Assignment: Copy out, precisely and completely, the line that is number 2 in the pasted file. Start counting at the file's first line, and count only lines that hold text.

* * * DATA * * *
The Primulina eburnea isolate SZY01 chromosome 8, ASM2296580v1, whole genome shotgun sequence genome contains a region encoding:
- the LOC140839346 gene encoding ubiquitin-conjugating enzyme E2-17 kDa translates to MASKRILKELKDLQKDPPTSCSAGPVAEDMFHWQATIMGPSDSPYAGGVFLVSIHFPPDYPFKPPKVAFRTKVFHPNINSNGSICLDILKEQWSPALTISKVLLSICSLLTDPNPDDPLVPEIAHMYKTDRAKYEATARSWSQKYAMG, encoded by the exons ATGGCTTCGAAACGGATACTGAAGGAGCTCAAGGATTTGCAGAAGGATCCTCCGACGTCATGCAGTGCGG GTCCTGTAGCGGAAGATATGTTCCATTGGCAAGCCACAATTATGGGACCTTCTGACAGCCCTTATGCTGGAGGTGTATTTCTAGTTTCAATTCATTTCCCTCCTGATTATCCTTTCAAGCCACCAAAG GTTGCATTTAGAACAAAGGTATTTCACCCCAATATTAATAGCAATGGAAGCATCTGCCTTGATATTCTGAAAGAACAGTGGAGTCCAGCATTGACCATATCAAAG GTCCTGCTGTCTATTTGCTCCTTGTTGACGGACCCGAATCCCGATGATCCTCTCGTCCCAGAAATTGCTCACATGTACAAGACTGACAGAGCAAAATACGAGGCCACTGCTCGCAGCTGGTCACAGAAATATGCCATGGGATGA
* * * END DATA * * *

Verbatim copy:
- the LOC140839346 gene encoding ubiquitin-conjugating enzyme E2-17 kDa translates to MASKRILKELKDLQKDPPTSCSAGPVAEDMFHWQATIMGPSDSPYAGGVFLVSIHFPPDYPFKPPKVAFRTKVFHPNINSNGSICLDILKEQWSPALTISKVLLSICSLLTDPNPDDPLVPEIAHMYKTDRAKYEATARSWSQKYAMG, encoded by the exons ATGGCTTCGAAACGGATACTGAAGGAGCTCAAGGATTTGCAGAAGGATCCTCCGACGTCATGCAGTGCGG GTCCTGTAGCGGAAGATATGTTCCATTGGCAAGCCACAATTATGGGACCTTCTGACAGCCCTTATGCTGGAGGTGTATTTCTAGTTTCAATTCATTTCCCTCCTGATTATCCTTTCAAGCCACCAAAG GTTGCATTTAGAACAAAGGTATTTCACCCCAATATTAATAGCAATGGAAGCATCTGCCTTGATATTCTGAAAGAACAGTGGAGTCCAGCATTGACCATATCAAAG GTCCTGCTGTCTATTTGCTCCTTGTTGACGGACCCGAATCCCGATGATCCTCTCGTCCCAGAAATTGCTCACATGTACAAGACTGACAGAGCAAAATACGAGGCCACTGCTCGCAGCTGGTCACAGAAATATGCCATGGGATGA